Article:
Realize your surveillance system's full potential with video analytics
After 9/11, the use of video surveillance systems greatly increased all over the world. Britain is estimated to have 5.9 million closed-circuit television cameras deployed—almost one for every 11 people. In the United States, more than 30 million surveillance cameras have been sold in the past decade. Unfortunately, as is too often the case with reactions to traumatic events, the implemented solutions fall far short of the intended goals.
This is especially true of video surveillance. Most video surveillance systems are deployed to improve public safety. But although recordings of surveillance video can help determine what happened after an incident occurs, live surveillance video is much less useful for keeping incidents from occurring in the first place. The reason often lies with the human operators charged with monitoring the video feed. People are not designed to watch multiple video feeds hour after hour (though we might exclude the hardest of hardcore sports fans, who seem able to absorb the action from multiple sporting events simultaneously). A person watching surveillance feeds will quickly become bored and inattentive and might even be distracted by something happening in one feed and miss something happening in another.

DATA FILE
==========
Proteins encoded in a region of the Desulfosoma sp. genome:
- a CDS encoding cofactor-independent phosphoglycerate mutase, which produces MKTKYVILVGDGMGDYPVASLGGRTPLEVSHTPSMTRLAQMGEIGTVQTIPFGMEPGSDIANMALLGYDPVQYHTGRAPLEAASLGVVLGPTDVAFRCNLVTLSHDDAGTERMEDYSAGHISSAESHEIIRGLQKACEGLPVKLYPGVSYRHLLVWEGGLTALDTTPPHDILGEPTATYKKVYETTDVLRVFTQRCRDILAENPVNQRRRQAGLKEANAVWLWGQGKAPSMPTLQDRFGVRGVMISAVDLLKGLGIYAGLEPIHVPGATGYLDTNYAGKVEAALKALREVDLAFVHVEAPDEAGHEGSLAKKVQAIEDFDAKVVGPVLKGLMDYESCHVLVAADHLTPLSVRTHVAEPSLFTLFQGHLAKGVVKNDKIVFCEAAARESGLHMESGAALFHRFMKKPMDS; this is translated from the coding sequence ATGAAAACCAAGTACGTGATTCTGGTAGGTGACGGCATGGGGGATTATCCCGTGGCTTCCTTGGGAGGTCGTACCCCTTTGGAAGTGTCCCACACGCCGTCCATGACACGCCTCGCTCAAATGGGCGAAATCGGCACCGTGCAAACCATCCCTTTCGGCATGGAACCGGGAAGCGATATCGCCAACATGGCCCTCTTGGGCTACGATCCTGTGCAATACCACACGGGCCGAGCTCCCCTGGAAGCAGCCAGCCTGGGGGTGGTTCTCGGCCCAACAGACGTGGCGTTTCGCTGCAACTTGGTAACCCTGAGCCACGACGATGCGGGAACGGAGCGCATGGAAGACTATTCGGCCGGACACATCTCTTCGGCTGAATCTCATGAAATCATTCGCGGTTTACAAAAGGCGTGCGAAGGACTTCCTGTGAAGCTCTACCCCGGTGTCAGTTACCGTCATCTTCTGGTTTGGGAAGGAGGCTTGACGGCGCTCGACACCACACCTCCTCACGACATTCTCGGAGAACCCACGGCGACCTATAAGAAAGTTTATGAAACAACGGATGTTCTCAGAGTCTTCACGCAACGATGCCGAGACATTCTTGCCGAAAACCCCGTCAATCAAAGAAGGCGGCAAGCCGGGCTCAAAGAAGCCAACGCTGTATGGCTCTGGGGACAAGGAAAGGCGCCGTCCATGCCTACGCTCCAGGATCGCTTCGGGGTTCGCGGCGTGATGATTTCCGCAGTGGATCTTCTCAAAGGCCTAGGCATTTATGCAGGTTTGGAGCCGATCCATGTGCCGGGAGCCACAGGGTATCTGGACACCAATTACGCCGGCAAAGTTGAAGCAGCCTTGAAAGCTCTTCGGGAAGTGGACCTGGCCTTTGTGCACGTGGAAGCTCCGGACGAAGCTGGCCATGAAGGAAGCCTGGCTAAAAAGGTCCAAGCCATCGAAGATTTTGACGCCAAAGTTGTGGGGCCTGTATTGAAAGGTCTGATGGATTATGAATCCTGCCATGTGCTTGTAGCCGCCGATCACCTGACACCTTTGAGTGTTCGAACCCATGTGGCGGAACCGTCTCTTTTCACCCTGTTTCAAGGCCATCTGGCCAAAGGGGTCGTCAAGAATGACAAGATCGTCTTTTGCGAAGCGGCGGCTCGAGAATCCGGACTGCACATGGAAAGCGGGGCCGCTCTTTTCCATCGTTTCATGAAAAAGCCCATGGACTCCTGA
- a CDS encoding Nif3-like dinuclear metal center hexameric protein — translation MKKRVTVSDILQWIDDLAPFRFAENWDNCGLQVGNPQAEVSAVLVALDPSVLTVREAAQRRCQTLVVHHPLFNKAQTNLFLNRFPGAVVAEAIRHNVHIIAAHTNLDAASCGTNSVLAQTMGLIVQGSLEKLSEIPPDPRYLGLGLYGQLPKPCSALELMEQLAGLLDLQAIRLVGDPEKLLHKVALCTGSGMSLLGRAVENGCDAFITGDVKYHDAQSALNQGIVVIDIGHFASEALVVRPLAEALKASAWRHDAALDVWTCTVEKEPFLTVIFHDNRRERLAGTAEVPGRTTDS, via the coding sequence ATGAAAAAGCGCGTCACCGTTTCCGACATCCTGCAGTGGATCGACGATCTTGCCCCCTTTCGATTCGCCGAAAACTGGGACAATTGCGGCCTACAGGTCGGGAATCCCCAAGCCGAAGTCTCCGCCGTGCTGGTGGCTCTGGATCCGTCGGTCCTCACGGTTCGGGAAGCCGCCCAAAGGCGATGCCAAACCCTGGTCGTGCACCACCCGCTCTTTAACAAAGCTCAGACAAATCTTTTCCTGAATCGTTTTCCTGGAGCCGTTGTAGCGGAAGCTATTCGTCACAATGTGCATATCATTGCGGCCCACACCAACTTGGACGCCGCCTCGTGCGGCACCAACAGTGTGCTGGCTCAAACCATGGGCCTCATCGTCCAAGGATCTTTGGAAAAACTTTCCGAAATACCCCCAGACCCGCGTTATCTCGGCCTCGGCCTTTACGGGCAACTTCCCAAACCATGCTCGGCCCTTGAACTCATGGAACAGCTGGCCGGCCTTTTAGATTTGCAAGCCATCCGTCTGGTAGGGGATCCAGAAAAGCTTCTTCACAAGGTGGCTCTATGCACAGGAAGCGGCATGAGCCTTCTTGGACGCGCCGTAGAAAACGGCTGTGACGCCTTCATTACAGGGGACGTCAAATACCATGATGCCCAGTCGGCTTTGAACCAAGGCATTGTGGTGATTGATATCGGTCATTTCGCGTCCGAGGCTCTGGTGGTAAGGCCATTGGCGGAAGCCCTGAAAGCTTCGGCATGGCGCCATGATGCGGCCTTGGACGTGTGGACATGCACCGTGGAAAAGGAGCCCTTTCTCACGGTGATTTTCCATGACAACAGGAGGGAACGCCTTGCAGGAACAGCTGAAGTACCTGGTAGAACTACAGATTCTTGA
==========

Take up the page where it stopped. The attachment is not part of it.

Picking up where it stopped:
But even the few people who can maintain their attention when dealing with boring stimuli are still likely to fall prey to what psychologists call perceptual blindness—an inability to see new and unexpected things that suddenly appear within view. Watch the Monkey Business Illusion to see what I mean. Even for those familiar with this experiment, the version I’ve linked has an interesting twist that helps to further prove my point.
Video analytics can help solve the problem of video surveillance. Video analytics is never sleepy, inattentive or distracted. It isn’t overwhelmed by trying to keep track of dozens of video feeds. It isn’t affected by perceptual blindness. Rather, it monitors all video feeds 24/7, notifying human operators when something of interest happens. If an identified event requires action, the human operator can step in immediately. All this dramatically reduces the likelihood that an event of interest will be identified late or even not identified at all. Adding video analytics to your surveillance system can help unlock its full potential.
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